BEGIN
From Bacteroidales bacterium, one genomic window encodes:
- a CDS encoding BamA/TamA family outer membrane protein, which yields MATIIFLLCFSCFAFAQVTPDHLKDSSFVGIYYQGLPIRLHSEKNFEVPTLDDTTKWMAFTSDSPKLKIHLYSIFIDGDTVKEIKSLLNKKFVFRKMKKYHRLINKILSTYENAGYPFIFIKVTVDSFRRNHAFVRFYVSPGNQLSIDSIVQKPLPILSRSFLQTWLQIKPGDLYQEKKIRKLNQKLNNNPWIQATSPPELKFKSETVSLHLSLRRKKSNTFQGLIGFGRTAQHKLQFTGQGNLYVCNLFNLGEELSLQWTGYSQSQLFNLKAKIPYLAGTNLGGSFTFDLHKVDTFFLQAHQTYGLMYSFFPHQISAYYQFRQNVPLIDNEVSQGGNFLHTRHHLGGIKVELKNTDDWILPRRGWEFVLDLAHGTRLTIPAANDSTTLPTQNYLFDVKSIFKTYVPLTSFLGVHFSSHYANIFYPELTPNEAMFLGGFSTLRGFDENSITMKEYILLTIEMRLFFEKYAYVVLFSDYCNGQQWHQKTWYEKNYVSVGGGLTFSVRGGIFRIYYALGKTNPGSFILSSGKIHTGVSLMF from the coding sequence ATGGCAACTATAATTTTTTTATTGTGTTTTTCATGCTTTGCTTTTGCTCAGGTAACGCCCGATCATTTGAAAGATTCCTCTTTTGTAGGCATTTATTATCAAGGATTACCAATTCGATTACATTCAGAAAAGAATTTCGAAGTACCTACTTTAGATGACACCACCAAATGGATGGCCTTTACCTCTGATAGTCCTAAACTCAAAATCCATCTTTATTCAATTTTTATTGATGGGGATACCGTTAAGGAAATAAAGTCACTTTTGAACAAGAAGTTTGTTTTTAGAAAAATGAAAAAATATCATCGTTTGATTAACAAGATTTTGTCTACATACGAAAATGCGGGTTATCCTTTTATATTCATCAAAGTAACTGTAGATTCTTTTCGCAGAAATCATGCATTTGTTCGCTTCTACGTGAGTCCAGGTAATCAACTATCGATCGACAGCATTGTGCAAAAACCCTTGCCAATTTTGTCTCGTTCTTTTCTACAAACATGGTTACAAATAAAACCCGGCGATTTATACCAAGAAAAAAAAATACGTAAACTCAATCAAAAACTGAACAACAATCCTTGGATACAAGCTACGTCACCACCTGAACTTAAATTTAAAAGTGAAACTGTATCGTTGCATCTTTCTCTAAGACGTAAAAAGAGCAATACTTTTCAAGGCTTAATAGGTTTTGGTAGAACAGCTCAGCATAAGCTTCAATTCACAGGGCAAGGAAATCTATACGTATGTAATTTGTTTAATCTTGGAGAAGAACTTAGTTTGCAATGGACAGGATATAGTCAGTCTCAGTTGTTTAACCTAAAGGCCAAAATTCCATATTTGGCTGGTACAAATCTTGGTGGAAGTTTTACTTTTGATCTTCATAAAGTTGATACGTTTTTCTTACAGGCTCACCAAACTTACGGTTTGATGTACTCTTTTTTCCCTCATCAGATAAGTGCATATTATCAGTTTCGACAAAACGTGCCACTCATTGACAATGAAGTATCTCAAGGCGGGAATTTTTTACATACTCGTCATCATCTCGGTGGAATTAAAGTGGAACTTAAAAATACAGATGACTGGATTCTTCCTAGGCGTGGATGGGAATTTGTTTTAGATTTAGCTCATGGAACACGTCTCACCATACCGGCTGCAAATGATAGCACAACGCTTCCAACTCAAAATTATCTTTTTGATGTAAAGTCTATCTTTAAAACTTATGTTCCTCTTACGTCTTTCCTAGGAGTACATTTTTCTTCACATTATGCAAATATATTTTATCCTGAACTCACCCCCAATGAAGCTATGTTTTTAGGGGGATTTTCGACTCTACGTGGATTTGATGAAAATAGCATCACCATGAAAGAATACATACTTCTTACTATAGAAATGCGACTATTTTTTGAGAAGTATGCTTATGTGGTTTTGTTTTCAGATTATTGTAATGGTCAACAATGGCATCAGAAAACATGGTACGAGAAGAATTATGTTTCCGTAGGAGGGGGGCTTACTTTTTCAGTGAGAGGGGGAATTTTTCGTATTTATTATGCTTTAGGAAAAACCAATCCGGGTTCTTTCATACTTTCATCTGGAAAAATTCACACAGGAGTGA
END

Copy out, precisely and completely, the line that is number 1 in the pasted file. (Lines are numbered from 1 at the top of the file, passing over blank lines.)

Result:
From Bacteroidales bacterium, one genomic window encodes: